The good news: Facebook has updated its statistics regarding employee diversity. The bad news: They don’t look that different from their previous releases on the same topic.
Facebook spotlighted its efforts to promote diversity in a blog post released alongside the new data. “Diversity is central to Facebook’s mission of creating a more open and connected world: it’s good for our products and for our business,” Facebook said in its post. “It’s vital for us to have a broad range of perspectives, including people of different genders, races, ages, sexual orientations, characteristics, and points of view.”
One stat in particular stands: Less than one in 10 Facebook employees are neither white nor Asian. Considering approximately 77 percent of the U.S. is white, it’s not surprising that the percentage of white Facebook employees is similar. However, Asians comprise only 4.8 percent of the U.S., yet make up 36 percent of Facebook personnel. As a result, Hispanics are woefully underrepresented, making up approximately 17 percent of the U.S. but only 4 percent of Facebook. Likewise, blacks represent over 13 percent of the U.S. but account for only one in every 50 Facebook employees.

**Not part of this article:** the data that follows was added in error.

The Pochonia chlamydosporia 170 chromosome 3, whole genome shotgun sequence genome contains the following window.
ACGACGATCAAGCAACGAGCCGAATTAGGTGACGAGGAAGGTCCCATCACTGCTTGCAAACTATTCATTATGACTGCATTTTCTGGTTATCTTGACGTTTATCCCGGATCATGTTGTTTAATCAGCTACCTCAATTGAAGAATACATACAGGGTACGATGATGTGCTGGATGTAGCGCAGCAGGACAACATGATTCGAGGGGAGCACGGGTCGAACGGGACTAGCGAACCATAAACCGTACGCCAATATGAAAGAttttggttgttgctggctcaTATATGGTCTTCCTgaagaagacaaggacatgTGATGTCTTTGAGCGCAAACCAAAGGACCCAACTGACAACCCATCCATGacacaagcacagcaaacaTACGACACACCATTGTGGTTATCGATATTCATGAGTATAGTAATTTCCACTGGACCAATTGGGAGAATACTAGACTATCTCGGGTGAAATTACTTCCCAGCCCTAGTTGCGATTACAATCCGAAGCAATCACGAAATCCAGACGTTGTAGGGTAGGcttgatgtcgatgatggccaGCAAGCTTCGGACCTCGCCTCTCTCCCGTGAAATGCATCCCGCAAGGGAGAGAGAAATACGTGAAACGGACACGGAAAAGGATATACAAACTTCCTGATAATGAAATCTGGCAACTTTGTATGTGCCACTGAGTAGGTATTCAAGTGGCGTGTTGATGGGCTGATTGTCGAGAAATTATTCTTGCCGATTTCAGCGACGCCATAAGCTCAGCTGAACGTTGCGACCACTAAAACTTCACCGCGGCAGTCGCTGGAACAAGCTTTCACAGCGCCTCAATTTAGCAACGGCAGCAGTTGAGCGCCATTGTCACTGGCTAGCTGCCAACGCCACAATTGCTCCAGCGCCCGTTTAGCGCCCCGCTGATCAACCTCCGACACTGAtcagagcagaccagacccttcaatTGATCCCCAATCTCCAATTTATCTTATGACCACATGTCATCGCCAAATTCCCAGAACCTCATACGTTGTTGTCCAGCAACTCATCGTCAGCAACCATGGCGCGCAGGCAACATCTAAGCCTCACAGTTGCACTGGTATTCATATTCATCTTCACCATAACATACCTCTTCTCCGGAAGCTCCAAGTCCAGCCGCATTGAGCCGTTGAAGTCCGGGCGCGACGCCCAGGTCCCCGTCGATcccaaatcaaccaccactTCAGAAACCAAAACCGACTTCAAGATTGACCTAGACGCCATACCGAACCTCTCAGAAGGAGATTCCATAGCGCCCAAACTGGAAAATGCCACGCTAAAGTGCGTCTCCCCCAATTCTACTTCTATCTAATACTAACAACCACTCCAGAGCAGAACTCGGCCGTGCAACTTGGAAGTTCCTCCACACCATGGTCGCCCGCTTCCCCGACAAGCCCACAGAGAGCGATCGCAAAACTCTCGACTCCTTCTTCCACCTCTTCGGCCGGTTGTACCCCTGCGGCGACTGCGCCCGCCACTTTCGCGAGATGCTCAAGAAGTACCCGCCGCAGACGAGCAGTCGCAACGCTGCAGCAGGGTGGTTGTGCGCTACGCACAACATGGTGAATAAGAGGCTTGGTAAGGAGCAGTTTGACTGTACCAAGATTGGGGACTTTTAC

One thing that’s unfortunate is that when it comes to senior personnel, the lack of diversity becomes even starker. While Facebook is “only” 55 percent white, when it comes to senior leadership, white representation skyrockets to 73 percent. Most of that percent increase seems to come from underrepresentation by Asians, who comprise 36 percent of Facebook but only 21 percent of senior leadership.
Indeed, Facebook’s most recent employer information report – which includes 2014 data, indicates the company’s touted diversity efforts aren’t moving as quickly as some might like – though it should be noted that the employment growth for black and Hispanic individuals grew at a faster rate than that of whites and Asians. The report indicates that the company added roughly 1,200 employees in the U.S. during the reporting period.
You may ask, why does any of this matter? For starters, a company’s diversity helps it understand and build products that cater to their audience. If you manage a startup focused on manufacturing and marketing mascara, for example, you may find it challenging if nine of your 11 employees are men. Google’s new Photos app misclassified two black people as gorillas, and some were quick to wonder if Google’s dearth of black engineers could have affected their image-recognition algorithm. After all, diversity among your personnel means that each employee approaches a problem from his or her unique point of view.
For Facebook, diversity might be more important than at other companies, as the social-media world changes rapidly. A lack of diversity could mean a lack of innovation, as recent research suggests. And of course, less innovation during a time of increased competition from Snapchat and other emerging platforms could hit the Menlo Park, California-based social networking giant particularly hard.
Do you think improving diversity at high-tech companies such as Facebook, Airbnb, and Google is an important topic? Or is this much ado about nothing? And are you doing enough to promote diversity at your own business?